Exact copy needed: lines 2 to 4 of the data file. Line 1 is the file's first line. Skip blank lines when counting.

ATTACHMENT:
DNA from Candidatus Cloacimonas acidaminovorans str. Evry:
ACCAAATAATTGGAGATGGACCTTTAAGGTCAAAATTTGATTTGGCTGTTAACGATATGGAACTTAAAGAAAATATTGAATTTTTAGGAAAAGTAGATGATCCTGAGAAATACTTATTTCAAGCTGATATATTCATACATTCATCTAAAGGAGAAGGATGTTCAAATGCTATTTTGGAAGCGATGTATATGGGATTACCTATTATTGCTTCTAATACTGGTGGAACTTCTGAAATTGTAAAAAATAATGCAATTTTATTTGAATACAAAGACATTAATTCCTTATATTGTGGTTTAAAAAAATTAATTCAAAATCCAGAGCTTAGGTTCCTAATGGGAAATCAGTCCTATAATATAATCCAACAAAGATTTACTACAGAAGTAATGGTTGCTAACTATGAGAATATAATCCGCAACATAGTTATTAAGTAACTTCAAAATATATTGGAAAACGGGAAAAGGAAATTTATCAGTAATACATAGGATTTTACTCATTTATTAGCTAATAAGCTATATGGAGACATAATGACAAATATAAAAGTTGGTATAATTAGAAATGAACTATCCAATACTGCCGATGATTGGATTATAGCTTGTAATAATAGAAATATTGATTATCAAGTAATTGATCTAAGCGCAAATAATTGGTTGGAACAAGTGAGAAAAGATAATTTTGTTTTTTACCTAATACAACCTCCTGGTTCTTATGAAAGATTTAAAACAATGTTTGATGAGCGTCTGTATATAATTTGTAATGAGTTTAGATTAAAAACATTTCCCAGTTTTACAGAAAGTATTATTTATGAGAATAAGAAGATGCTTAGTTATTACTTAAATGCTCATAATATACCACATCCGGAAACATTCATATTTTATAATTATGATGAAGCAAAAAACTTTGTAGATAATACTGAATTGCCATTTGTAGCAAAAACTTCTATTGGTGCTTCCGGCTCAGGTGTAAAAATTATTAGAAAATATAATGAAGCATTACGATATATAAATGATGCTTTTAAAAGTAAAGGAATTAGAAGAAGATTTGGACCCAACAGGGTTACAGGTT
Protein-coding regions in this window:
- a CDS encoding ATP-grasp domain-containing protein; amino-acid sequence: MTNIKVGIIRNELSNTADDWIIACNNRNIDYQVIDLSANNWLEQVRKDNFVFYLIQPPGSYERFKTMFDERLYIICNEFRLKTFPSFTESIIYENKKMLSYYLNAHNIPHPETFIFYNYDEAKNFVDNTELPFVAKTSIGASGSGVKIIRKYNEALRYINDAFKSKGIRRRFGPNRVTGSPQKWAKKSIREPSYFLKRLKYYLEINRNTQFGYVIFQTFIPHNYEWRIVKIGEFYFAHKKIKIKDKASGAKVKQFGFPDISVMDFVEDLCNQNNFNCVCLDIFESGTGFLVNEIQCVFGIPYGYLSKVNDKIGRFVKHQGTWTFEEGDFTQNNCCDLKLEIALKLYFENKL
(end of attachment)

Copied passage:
ACCAAATAATTGGAGATGGACCTTTAAGGTCAAAATTTGATTTGGCTGTTAACGATATGGAACTTAAAGAAAATATTGAATTTTTAGGAAAAGTAGATGATCCTGAGAAATACTTATTTCAAGCTGATATATTCATACATTCATCTAAAGGAGAAGGATGTTCAAATGCTATTTTGGAAGCGATGTATATGGGATTACCTATTATTGCTTCTAATACTGGTGGAACTTCTGAAATTGTAAAAAATAATGCAATTTTATTTGAATACAAAGACATTAATTCCTTATATTGTGGTTTAAAAAAATTAATTCAAAATCCAGAGCTTAGGTTCCTAATGGGAAATCAGTCCTATAATATAATCCAACAAAGATTTACTACAGAAGTAATGGTTGCTAACTATGAGAATATAATCCGCAACATAGTTATTAAGTAACTTCAAAATATATTGGAAAACGGGAAAAGGAAATTTATCAGTAATACATAGGATTTTACTCATTTATTAGCTAATAAGCTATATGGAGACATAATGACAAATATAAAAGTTGGTATAATTAGAAATGAACTATCCAATACTGCCGATGATTGGATTATAGCTTGTAATAATAGAAATATTGATTATCAAGTAATTGATCTAAGCGCAAATAATTGGTTGGAACAAGTGAGAAAAGATAATTTTGTTTTTTACCTAATACAACCTCCTGGTTCTTATGAAAGATTTAAAACAATGTTTGATGAGCGTCTGTATATAATTTGTAATGAGTTTAGATTAAAAACATTTCCCAGTTTTACAGAAAGTATTATTTATGAGAATAAGAAGATGCTTAGTTATTACTTAAATGCTCATAATATACCACATCCGGAAACATTCATATTTTATAATTATGATGAAGCAAAAAACTTTGTAGATAATACTGAATTGCCATTTGTAGCAAAAACTTCTATTGGTGCTTCCGGCTCAGGTGTAAAAATTATTAGAAAATATAATGAAGCATTACGATATATAAATGATGCTTTTAAAAGTAAAGGAATTAGAAGAAGATTTGGACCCAACAGGGTTACAGGTT
Protein-coding regions in this window:
- a CDS encoding ATP-grasp domain-containing protein; amino-acid sequence: MTNIKVGIIRNELSNTADDWIIACNNRNIDYQVIDLSANNWLEQVRKDNFVFYLIQPPGSYERFKTMFDERLYIICNEFRLKTFPSFTESIIYENKKMLSYYLNAHNIPHPETFIFYNYDEAKNFVDNTELPFVAKTSIGASGSGVKIIRKYNEALRYINDAFKSKGIRRRFGPNRVTGSPQKWAKKSIREPSYFLKRLKYYLEINRNTQFGYVIFQTFIPHNYEWRIVKIGEFYFAHKKIKIKDKASGAKVKQFGFPDISVMDFVEDLCNQNNFNCVCLDIFESGTGFLVNEIQCVFGIPYGYLSKVNDKIGRFVKHQGTWTFEEGDFTQNNCCDLKLEIALKLYFENKL